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Strong Western sanctions and the steep drop in oil prices have formed a one-two punch that will leave the Russian economy in worse shape than economists had expected, according to a new report by the World Bank.
The document, titled “The Dawn of a New Economic Era?” said it expects Russia’s economy to shrink by 3.8 percent this year if the price of oil stays at $53 per barrel on average. The bank’s previous estimate, issued in December, had called for an economic decrease of 0.7 percent in 2015.
And, the report said, the recession will continue at least one more year, with Russia’s economy contracting a further 0.3 percent in 2016, when the price of oil is expected to rise to only about $57 a barrel.
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“The oil price slump and stricter sanctions came late in 2014, so that their impact only began to affect the economy in the final quarter of 2014; the effects are likely to be more profound this year and in 2016,” the World Bank report said.
The average price of oil has plunged since late June 2014 from more than $110 per barrel down to its current price in the low-$50 range, and there’s no evidence that prices will rebound in the near future. That leaves Moscow in a bind to draw up a budget that has, until now, relied heavily and comfortably on generous energy revenues.
The report also showed that World Bank economists expect the sanctions, imposed because of Moscow’s support of Ukrainian rebels and its annexation of Crimea, won’t end anytime soon. The sanctions alone, imposed by the European Union, the United States, Australia and Canada, have barred Russian industry from borrowing from the West and importing technologies for its energy sector.
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This, of course, means Western banks and energy companies are deprived of doing potentially lucrative business with Russia, but the report said the economic pain is felt more acutely in Moscow. “The isolation from international economic activities, such as trade and bank transactions, which are pivotal to a country’s growth, have proven to be very damaging for the targeted economies even if the sender also suffers to some extent from missed trading opportunities with the sanctioned country,” it said.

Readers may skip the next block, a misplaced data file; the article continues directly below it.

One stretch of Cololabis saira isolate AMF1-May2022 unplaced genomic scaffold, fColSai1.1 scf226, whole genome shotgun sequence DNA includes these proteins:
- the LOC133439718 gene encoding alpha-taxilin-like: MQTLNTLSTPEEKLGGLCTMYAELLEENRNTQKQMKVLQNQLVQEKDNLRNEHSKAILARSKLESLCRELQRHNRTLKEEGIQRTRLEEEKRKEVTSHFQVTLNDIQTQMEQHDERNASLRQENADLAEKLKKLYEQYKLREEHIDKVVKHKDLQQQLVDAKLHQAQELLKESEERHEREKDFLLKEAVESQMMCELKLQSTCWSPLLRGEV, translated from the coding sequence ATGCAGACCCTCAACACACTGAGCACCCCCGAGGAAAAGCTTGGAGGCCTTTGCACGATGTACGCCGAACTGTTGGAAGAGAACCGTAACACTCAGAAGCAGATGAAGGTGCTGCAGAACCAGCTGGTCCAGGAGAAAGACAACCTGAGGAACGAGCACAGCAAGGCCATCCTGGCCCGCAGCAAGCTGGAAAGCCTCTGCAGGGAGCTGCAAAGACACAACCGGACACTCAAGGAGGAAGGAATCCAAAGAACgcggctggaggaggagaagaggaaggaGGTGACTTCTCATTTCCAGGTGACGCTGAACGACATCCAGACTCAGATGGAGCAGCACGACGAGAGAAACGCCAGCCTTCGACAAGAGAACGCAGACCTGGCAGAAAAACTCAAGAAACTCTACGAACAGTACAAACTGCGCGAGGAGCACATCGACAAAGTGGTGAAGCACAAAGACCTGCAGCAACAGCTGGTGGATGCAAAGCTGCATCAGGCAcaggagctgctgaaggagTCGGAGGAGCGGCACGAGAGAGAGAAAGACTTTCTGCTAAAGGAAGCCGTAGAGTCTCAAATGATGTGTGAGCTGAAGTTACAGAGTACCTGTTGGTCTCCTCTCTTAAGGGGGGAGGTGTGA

All this will combine to increase Russia’s rate of poverty “significantly” for the first time since the economic crises of 1998 and 1999, the report said. The World Bank noted that the poverty rate didn’t rise during the worldwide economic crisis of 2008 and 2009 because Russians enjoyed some growth in disposable income at that time.
But now, the report said, disposable income is expected to decline and inflation is expected to rise. As a result, it said, “[T]he poverty rate will rise to 14.2 percent in 2015 (equivalent to 20.3 million people) and remain there in 2016 (equivalent to 20.5 million).” The poverty rate already had risen slightly from 10.8 percent in 2013 to 11.2 percent in 2014.
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Against this series of gloomy forecasts, the World Bank praised the Kremlin and the Central Bank of Russia for its response to the double threats to the country’s economy that helped it avoid an economic recession through 2014.
“The government and the Central Bank moved swiftly; policy responses to both shocks were adequate. The economy was stabilized successfully: The planned switch to a free float of the ruble was advanced to November, and other measures to support financial stability were introduced promptly, including the recapitalization of banks in December.”
But that was in 2014. If the World Bank’s analysis is correct, only a sudden rally in oil prices and actions by Moscow to persuade the West to lift its sanctions could prevent a recession now.
By Andy Tully of Oilprice.com
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Andy Tully is a veteran news reporter who is now the news editor for Oilprice.com